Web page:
Yesterday, during this series on sustainable/green living, I discussed the topic of dirty water.
I said how in most developing nations, there’s a problem with water contamination due to poor sanitation/hygiene, and this leads to serious illness and death.
That by itself is a big problem. But probably the biggest problem with water, and one that is being experienced worldwide, is the problem of peak water.
We all know of the concept of peak oil, the understanding that there is only a finite amount of oil, and that one day it will peak and then begin to taper off.
There is a vast amount of water on the planet but sustainably managed water is becoming scarce. Much of the world’s water in underground aquifers and in lakes behaves like a finite resource by being depleted.
There is concern that the state of peak water is being approached in many areas around the world. If present trends continue, 1.8 billion people will be living with absolute water scarcity by 2025, and two thirds of the world population could be subject to water stress.
Peak water is not about running out of fresh water, but the peaking and subsequent decline of the production rate of the water.
Fresh water is a renewable resource, yet the world’s supply of clean, fresh water is steadily decreasing. The world has an estimated 326 quintillion gallons of water but 97 percent of it is salty.
Nearly 70% of that fresh water is frozen in the icecaps of Antarctica and Greenland. Most of the remainder is present as soil moisture or lies in deep underground aquifers as groundwater not accessible to human use.
Less than 1% of the world’s fresh water or 0.007% of all water on earth is accessible for direct human use. This is the water found in lakes, rivers, reservoirs and those underground sources that are shallow enough to be tapped at an affordable cost. Only this minuscule amount is regularly renewed by rain and snowfall, and is therefore available on a sustainable basis.
The amount of available freshwater supply is decreasing because of climate change, which has caused receding glaciers, reduced stream and river flow, and shrinking lakes. Many aquifers have been over-pumped and are not recharging quickly. Although the total fresh water supply is not used up, much has become polluted, salted, unsuitable or otherwise unavailable for drinking, industry and agriculture.
Water demand already exceeds supply in many parts of the world, and as the world population continues to rise at an unprecedented rate, many more areas are expected to experience this imbalance in the near future.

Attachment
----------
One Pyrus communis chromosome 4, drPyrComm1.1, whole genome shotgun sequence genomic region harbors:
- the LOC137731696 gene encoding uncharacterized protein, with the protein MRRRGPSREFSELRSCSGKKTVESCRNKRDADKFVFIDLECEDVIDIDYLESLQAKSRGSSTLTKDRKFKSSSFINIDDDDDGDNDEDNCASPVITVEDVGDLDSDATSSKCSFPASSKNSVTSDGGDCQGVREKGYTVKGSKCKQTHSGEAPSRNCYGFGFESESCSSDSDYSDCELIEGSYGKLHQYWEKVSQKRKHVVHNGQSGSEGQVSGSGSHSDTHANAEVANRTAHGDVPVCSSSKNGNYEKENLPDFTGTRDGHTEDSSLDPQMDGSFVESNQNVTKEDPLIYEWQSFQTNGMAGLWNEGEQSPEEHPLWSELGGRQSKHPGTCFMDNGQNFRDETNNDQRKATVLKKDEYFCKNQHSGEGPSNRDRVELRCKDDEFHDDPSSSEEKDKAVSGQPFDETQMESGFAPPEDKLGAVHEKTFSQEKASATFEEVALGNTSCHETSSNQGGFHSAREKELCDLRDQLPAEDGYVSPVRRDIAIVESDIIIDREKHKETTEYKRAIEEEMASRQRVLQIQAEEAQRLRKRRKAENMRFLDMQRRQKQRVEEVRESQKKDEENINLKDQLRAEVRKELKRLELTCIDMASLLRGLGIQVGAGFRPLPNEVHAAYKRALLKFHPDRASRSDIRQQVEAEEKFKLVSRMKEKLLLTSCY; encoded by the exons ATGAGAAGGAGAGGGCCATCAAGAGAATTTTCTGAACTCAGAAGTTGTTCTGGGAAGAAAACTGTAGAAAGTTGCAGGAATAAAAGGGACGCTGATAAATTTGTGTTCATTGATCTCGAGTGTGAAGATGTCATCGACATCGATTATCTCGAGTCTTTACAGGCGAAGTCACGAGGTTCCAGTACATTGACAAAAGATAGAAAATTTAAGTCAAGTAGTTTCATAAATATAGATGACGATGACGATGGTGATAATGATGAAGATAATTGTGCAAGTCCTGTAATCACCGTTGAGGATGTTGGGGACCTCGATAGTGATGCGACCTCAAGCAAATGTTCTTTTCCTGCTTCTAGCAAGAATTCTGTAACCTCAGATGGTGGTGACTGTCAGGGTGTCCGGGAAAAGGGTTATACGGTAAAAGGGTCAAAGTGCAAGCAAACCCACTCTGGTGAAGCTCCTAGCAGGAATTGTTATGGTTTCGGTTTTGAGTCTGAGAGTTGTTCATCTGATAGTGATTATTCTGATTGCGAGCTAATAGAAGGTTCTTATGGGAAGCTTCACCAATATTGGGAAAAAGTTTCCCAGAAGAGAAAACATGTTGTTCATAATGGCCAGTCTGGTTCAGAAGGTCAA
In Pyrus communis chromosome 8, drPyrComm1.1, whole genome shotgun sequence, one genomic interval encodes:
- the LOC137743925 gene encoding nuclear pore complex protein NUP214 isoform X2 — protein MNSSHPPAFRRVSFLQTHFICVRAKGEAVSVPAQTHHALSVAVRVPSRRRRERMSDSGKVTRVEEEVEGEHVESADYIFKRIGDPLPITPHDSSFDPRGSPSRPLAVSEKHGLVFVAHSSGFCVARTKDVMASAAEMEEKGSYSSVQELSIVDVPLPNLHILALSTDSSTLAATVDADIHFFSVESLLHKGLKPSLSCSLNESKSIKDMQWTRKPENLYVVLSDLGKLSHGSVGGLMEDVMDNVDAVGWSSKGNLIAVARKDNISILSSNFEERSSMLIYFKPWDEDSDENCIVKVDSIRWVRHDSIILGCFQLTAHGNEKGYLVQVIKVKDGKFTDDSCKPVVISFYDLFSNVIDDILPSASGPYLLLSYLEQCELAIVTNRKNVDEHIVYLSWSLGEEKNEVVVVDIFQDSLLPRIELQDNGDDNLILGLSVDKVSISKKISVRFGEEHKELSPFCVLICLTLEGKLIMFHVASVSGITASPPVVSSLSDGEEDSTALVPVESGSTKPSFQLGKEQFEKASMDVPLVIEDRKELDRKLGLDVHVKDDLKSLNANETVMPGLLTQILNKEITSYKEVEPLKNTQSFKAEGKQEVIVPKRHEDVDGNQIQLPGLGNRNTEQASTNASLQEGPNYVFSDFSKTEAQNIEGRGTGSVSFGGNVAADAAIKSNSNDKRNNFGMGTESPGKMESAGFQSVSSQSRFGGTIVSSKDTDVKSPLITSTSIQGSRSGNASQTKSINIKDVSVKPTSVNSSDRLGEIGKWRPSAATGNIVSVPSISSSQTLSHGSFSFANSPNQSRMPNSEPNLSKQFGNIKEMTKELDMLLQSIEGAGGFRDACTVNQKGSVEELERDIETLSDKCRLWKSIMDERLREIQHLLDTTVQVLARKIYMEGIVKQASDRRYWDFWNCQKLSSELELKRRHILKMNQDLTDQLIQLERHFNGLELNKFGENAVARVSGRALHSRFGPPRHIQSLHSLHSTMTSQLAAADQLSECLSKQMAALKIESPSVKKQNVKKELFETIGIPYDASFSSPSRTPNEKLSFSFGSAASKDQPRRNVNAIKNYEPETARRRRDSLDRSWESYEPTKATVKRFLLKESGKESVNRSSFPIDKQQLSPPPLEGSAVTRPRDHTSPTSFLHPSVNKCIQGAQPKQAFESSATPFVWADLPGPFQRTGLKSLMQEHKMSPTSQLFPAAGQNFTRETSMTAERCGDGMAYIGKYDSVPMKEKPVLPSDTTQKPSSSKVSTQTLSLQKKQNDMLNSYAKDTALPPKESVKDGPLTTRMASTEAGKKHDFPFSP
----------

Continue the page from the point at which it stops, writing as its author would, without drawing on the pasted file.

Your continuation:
Different countries around the world are experiencing water issues. Here are the situations in the three largest countries in terms of water consumption.
India has 20 percent of the Earth’s population, but only four per cent of its water. Water tables are dropping fast in some of India’s main agricultural areas. The mighty Indus and Ganges rivers are tapped so heavily that, except in rare wet years, they no longer reach the sea.
India has the largest water withdrawal out of all the countries in the world. Eighty-six per cent of that water goes to support agriculture.
China, as the most populous country in the world, has the second largest water withdrawal out of all the countries in the world. Sixty-eight per cent of that water goes to support agriculture and its growing industrial base is consuming twenty-six percent.
China is facing a water crisis where water resources are over-allocated, inefficiently used, and grossly polluted by human and industrial wastes. One third of China’s population lacks access to safe drinking water. Rivers and lakes are dead and dying, groundwater aquifers are over-pumped, uncounted species of aquatic life have been driven to extinction, and direct adverse impacts on both human and ecosystem health are widespread and growing.
The United States has about 5% of the world’s population, yet the U.S. uses almost as much water as India (20% of world’s population) or China (also 20% of world’s population). The industrial sector in the US consumes more water than the agricultural sector. There are 36 states in the U.S. in some form of water stress, from serious to severe.
The Ogallala Aquifer in the southern high plains (Texas and New Mexico) is being mined at a rate that far exceeds replenishment. Portions of the aquifer will not naturally recharge due to layers of clay between the surface and the water-bearing formation. The term fossil water is sometimes used to describe aquifers that are not sustainable because the recharge rate is extremely slow.
In California, massive amounts of groundwater are being sucked out of the Central Valley groundwater aquifers — unreported, unmonitored, and unregulated.
California’s Central Valley is home to one sixth of all U.S. irrigated land, and the state leads the nation in agricultural production and exports. This can have major implications for the U.S. economy.
Other parts of the U.S. are also experiencing water issues, due to shortages from overconsumption and lack of conservation.
Lastly, remember the classic film Chinatown? Directed by Roman Polanski, starring Jack Nicholson as Los Angeles-based private investigator J.J. Gittes, it was a mystery based on the water wars that took place in the early part of the 20th century in L.A.
Nicholson’s character unraveled the corruption behind the power play to own the water rights to L.A., and it was based on the truth – water was like gold, and many unscrupulous characters resorted to whatever means necessary to own it.
Here is the trailer to the film: